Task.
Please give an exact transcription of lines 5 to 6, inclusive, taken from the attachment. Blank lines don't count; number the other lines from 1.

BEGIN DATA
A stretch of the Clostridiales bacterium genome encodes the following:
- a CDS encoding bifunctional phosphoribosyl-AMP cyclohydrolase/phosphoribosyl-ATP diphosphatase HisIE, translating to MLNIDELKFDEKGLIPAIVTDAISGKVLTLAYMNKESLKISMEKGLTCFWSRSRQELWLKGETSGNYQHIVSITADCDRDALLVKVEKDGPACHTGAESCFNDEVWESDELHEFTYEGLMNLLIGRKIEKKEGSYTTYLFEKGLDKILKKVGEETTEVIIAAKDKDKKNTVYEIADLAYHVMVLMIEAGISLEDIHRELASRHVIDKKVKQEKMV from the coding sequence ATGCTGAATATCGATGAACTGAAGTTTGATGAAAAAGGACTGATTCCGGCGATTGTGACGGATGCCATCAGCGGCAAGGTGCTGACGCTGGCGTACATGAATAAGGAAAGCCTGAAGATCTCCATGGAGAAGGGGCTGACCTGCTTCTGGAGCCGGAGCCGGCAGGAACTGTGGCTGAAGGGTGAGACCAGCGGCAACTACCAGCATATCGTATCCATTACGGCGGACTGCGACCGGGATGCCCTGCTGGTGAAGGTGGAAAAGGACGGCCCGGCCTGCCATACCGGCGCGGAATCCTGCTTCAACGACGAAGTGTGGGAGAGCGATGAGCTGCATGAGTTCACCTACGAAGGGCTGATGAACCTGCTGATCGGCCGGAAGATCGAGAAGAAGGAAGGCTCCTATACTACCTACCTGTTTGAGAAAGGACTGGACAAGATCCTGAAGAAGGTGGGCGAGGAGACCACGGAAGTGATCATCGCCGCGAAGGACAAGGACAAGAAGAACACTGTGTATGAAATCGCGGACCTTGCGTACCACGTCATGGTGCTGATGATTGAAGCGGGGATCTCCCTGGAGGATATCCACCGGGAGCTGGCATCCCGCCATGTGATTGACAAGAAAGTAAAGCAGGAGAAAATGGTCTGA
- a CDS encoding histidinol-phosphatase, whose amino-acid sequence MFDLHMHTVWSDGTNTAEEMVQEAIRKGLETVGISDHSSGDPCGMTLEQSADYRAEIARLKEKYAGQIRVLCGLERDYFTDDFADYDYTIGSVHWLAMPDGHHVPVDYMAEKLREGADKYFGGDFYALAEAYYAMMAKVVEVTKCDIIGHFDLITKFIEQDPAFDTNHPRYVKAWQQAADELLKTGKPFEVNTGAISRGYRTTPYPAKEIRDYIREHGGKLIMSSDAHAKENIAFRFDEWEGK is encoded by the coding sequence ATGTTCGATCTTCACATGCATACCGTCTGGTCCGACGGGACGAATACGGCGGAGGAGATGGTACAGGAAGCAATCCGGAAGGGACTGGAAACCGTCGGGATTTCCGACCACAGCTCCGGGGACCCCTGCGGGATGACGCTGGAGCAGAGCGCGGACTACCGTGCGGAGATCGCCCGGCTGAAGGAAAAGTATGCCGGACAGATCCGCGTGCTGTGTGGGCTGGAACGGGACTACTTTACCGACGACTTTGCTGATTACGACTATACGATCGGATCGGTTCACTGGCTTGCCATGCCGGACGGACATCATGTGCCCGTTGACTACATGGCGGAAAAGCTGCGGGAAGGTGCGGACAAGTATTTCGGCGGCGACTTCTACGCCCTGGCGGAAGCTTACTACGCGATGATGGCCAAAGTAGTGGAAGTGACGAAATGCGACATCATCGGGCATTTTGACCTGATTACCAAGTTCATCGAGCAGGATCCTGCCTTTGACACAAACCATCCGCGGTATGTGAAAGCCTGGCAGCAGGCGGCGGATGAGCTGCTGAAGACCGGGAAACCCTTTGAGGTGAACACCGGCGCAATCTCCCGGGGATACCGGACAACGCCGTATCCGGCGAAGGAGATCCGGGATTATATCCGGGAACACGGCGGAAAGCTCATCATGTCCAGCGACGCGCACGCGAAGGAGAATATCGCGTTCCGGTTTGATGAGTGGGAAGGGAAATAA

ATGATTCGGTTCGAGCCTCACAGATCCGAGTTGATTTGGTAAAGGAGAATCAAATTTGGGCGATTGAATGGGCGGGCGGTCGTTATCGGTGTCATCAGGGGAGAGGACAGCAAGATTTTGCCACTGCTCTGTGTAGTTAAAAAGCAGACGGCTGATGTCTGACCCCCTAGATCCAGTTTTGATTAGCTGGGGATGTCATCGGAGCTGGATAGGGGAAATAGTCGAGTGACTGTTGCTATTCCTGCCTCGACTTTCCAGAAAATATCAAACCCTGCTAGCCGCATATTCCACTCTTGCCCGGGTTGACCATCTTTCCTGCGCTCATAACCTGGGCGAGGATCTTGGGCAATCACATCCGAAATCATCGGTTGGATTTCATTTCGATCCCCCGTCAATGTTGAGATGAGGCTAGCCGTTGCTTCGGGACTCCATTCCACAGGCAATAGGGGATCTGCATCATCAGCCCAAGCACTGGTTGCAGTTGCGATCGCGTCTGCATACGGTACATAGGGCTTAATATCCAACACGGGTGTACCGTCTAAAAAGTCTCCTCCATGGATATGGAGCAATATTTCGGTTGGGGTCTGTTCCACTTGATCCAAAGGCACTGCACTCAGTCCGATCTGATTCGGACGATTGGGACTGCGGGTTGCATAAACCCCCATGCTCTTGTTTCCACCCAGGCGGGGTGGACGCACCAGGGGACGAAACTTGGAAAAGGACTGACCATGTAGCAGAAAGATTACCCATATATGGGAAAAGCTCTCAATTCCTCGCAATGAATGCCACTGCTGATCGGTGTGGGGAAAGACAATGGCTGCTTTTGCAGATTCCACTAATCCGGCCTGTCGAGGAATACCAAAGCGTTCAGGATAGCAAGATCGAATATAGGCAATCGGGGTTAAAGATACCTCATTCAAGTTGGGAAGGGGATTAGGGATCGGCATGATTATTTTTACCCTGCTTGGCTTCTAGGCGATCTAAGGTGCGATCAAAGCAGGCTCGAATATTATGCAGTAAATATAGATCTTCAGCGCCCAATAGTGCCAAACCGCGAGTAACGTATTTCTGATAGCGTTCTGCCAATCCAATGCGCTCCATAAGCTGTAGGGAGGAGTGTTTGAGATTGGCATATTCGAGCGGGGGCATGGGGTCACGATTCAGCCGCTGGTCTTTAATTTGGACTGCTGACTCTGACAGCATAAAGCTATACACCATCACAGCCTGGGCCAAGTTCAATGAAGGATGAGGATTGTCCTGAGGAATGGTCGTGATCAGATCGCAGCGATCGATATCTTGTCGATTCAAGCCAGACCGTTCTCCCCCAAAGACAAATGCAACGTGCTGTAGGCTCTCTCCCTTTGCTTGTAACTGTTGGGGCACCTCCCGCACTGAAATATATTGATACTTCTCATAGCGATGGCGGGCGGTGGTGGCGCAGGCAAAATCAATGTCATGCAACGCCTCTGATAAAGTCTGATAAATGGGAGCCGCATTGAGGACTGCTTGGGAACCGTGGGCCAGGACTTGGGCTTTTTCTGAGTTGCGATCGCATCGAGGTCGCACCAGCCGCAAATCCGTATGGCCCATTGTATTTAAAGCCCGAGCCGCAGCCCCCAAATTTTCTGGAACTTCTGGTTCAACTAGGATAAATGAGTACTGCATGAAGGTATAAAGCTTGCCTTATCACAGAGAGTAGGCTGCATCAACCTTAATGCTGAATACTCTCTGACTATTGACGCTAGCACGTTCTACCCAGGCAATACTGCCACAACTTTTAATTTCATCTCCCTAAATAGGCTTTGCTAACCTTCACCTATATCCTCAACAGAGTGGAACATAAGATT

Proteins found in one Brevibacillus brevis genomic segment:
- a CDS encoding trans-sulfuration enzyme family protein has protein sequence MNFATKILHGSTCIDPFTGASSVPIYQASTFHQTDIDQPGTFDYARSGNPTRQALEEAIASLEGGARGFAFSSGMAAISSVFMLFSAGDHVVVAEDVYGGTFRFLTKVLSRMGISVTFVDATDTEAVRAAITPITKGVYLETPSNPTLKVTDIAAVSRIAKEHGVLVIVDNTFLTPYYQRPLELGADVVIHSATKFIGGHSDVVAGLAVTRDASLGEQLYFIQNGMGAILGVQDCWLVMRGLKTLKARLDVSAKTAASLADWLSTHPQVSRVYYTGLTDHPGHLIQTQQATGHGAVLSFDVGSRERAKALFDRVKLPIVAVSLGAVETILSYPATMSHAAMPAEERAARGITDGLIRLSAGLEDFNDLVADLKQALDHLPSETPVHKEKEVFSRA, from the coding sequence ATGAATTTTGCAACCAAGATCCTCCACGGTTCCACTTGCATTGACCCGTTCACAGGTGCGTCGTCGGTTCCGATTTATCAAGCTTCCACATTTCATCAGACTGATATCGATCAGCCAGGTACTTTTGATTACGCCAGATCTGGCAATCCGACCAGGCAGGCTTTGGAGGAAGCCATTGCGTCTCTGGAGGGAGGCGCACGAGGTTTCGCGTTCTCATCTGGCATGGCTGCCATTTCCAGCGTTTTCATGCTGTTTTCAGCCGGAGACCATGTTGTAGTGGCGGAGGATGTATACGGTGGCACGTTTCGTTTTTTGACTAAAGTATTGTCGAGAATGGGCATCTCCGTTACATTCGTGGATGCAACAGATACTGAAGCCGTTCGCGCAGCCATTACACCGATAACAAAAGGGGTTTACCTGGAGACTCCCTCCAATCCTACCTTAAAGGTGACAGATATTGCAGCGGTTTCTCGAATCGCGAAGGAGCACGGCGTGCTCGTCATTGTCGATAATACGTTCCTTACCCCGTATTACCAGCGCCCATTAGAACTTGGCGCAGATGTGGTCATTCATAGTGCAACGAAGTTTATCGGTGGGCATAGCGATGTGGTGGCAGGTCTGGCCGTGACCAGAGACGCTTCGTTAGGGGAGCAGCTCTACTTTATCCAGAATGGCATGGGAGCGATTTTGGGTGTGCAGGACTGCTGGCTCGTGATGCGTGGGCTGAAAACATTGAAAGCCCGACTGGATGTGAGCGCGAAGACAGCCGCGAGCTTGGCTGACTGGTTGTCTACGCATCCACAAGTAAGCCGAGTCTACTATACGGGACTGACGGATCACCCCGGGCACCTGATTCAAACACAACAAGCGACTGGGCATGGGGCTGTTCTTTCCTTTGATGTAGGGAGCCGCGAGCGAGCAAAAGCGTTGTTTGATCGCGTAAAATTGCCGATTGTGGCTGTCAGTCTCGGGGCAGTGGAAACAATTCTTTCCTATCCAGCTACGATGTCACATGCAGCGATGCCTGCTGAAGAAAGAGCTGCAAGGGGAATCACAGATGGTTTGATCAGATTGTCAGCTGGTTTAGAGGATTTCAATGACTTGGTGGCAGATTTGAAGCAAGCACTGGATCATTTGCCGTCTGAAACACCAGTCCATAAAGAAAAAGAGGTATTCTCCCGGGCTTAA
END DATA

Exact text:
Proteins found in one Brevibacillus brevis genomic segment:
- a CDS encoding trans-sulfuration enzyme family protein has protein sequence MNFATKILHGSTCIDPFTGASSVPIYQASTFHQTDIDQPGTFDYARSGNPTRQALEEAIASLEGGARGFAFSSGMAAISSVFMLFSAGDHVVVAEDVYGGTFRFLTKVLSRMGISVTFVDATDTEAVRAAITPITKGVYLETPSNPTLKVTDIAAVSRIAKEHGVLVIVDNTFLTPYYQRPLELGADVVIHSATKFIGGHSDVVAGLAVTRDASLGEQLYFIQNGMGAILGVQDCWLVMRGLKTLKARLDVSAKTAASLADWLSTHPQVSRVYYTGLTDHPGHLIQTQQATGHGAVLSFDVGSRERAKALFDRVKLPIVAVSLGAVETILSYPATMSHAAMPAEERAARGITDGLIRLSAGLEDFNDLVADLKQALDHLPSETPVHKEKEVFSRA, from the coding sequence ATGAATTTTGCAACCAAGATCCTCCACGGTTCCACTTGCATTGACCCGTTCACAGGTGCGTCGTCGGTTCCGATTTATCAAGCTTCCACATTTCATCAGACTGATATCGATCAGCCAGGTACTTTTGATTACGCCAGATCTGGCAATCCGACCAGGCAGGCTTTGGAGGAAGCCATTGCGTCTCTGGAGGGAGGCGCACGAGGTTTCGCGTTCTCATCTGGCATGGCTGCCATTTCCAGCGTTTTCATGCTGTTTTCAGCCGGAGACCATGTTGTAGTGGCGGAGGATGTATACGGTGGCACGTTTCGTTTTTTGACTAAAGTATTGTCGAGAATGGGCATCTCCGTTACATTCGTGGATGCAACAGATACTGAAGCCGTTCGCGCAGCCATTACACCGATAACAAAAGGGGTTTACCTGGAGACTCCCTCCAATCCTACCTTAAAGGTGACAGATATTGCAGCGGTTTCTCGAATCGCGAAGGAGCACGGCGTGCTCGTCATTGTCGATAATACGTTCCTTACCCCGTATTACCAGCGCCCATTAGAACTTGGCGCAGATGTGGTCATTCATAGTGCAACGAAGTTTATCGGTGGGCATAGCGATGTGGTGGCAGGTCTGGCCGTGACCAGAGACGCTTCGTTAGGGGAGCAGCTCTACTTTATCCAGAATGGCATGGGAGCGATTTTGGGTGTGCAGGACTGCTGGCTCGTGATGCGTGGGCTGAAAACATTGAAAGCCCGACTGGATGTGAGCGCGAAGACAGCCGCGAGCTTGGCTGACTGGTTGTCTACGCATCCACAAGTAAGCCGAGTCTACTATACGGGACTGACGGATCACCCCGGGCACCTGATTCAAACACAACAAGCGACTGGGCATGGGGCTGTTCTTTCCTTTGATGTAGGGAGCCGCGAGCGAGCAAAAGCGTTGTTTGATCGCGTAAAATTGCCGATTGTGGCTGTCAGTCTCGGGGCAGTGGAAACAATTCTTTCCTATCCAGCTACGATGTCACATGCAGCGATGCCTGCTGAAGAAAGAGCTGCAAGGGGAATCACAGATGGTTTGATCAGATTGTCAGCTGGTTTAGAGGATTTCAATGACTTGGTGGCAGATTTGAAGCAAGCACTGGATCATTTGCCGTCTGAAACACCAGTCCATAAAGAAAAAGAGGTATTCTCCCGGGCTTAA